'The Lives of Others' – Gender and the Audit Profession in the Context of German Reunification

Room G13 University House
Wednesday 2 December 2015 (14:00-16:00)

Karen Hanson - k.hanson@bham.ac.uk. 

This event is part of the Department of Accounting external seminar series.

Speaker: Lisa Evans (University of Stirling)


German reunification in 1989-90 had a fundamental impact on social, political and economic contexts in both parts of Germany, but in particular on the former German Democratic Republic (GDR) with its heritage of state-socialism. Two different employment patterns and family models met: a strongly gendered division of labour in West Germany versus a weakly gendered division in East Germany. Auditing was horizontally gendered in both parts of Germany, but in opposite ways: in West Germany, it was male dominated; in East Germany it was a predominantly female domain. The large-scale privatisation of state-owned property created a new market for the services of West German audit firms which opened branch offices in East Germany. These brought with them mainly senior personnel from West Germany, but hired also locally. As a result, in East Germany members of a downgraded, feminised occupation became instantly members of a high-status, male-dominated profession. We present findings from an oral history project comparing and contrasting the lived experiences of female and male East and West German auditors and accountants during the time of reunification and its aftermath. We address calls for research on the gendered division of accounting labour in different spacial and temporal settings, for further work on the impact of ideology and value systems, and for further work employing oral history. We find that while the immediate aftermath of reunification opened up career opportunities in auditing for women, this appears to have gradually reversed in the following years. Changes affected also institutional arrangements that had faciliated the integration of mothers into the labour market, as well as work-life balance, family planning and marital relationships. Drawing on literature from gender studies we tentatively theorize that the participation (or not) of women in the accounting labour market prior to and during reunification appears to have been driven, in both parts of Germany, by male priorities, and that a reversal of labour and family policies and attitudes was the result of the increasing predominance of West German culture and traditions relating to work and family. We find also, however, as noted by Walker (2008), that a more nuanced analysis of patriarchy may require questioning the notion of female powerlessness.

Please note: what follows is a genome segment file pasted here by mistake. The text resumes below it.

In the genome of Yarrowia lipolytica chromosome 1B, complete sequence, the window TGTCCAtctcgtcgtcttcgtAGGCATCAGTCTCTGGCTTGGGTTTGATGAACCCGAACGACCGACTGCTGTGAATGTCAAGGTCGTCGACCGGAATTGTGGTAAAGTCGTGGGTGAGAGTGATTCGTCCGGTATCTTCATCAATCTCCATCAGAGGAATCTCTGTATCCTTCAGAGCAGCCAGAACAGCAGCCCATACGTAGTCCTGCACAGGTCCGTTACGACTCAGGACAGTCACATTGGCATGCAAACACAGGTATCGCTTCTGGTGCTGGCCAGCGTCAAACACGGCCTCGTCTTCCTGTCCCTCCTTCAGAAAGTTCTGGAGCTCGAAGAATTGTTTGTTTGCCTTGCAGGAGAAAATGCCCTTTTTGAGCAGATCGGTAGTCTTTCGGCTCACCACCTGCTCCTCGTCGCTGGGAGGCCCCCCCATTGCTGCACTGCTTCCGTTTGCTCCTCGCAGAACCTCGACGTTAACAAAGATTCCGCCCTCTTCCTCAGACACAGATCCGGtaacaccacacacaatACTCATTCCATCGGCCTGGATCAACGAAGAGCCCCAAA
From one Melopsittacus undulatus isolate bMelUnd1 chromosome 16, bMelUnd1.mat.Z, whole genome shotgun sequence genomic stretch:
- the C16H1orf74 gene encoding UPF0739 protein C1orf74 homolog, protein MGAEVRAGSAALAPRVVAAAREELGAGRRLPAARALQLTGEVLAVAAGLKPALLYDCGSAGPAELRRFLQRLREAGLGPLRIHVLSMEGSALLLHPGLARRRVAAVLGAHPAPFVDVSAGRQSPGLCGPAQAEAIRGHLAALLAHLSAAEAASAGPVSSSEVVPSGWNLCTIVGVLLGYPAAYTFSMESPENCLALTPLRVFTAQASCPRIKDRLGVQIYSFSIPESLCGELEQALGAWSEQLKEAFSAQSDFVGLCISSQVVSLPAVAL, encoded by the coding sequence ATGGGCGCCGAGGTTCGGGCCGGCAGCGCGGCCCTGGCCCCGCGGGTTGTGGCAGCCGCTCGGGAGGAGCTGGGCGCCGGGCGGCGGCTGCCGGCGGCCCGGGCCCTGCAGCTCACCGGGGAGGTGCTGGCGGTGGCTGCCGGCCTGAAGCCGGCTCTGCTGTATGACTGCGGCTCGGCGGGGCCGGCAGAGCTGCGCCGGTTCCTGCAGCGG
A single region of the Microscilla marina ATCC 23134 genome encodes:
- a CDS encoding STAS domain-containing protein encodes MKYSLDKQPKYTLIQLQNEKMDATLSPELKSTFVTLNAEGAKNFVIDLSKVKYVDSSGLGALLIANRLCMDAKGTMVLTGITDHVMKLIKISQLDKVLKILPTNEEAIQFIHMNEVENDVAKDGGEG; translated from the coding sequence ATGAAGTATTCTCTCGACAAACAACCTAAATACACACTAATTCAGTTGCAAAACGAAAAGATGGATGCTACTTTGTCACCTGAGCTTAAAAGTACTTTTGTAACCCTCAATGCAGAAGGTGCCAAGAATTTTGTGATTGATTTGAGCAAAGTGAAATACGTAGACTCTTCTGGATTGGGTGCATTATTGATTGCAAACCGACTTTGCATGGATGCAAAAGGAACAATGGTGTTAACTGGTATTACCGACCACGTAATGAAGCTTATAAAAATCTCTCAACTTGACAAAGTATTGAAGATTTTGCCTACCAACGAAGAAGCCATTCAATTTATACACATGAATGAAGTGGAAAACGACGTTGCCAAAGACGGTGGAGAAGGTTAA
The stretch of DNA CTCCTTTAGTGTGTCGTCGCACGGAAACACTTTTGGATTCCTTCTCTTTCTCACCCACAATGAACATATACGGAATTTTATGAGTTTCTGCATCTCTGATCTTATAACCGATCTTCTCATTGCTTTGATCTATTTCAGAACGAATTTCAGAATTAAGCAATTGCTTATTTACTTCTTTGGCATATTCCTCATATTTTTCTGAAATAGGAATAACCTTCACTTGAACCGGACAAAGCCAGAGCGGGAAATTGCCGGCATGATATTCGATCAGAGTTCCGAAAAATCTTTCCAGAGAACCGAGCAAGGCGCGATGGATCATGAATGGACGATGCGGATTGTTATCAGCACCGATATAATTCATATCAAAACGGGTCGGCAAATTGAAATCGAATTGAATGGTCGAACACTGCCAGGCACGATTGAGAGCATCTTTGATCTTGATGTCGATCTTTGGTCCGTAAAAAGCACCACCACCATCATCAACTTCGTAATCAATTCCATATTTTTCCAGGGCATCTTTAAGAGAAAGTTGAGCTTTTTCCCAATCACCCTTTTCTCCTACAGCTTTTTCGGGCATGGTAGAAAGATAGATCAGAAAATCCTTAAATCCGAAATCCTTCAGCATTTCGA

Lisa is a graduate of the University of Edinburgh (MA Joint Honours in English Language and German) and obtained a PhD in Accounting from the University of Reading. Previous academic positions were held as lecturer at Napier University, Edinburgh (1993-1999) and as lecturer (1999-2003) and senior lecturer (2003-2006) at the University of Edinburgh. She is a qualified Chartered Accountant and member of the Institute of Chartered Accountants of Scotland. She has held visiting positions in Germany and France and is currently visiting professor at NHH Bergen (Norwegian School of Economics) . She is a member of the Research Committee of the Institute of Chartered Accountants of Scotland and of the editorial advisory boards of Accounting, Auditing and Accountability Journal, Accounting History Review, Accounting History and Accounting in Europe. Lisa has served one year as co-editor and three years as editor of Accounting in Europe, and two terms (2004-2010) as a member of the European Accounting Association's Financial Reporting Standards Committee, whose SME working group she chaired.

Lisa's research interest lies in two areas: international accounting and audit regulation, and interdisciplinary accounting research. Lisa aims to make contributions which are relevant and useful at both an academic and a practical level to current regulatory issues, such as the development and implementation of international accounting standards. Her interest in interdisciplinary accounting research focuses in particular on accounting history, the accounting/audit profession, and on the interfaces between accounting and law and accounting and language.

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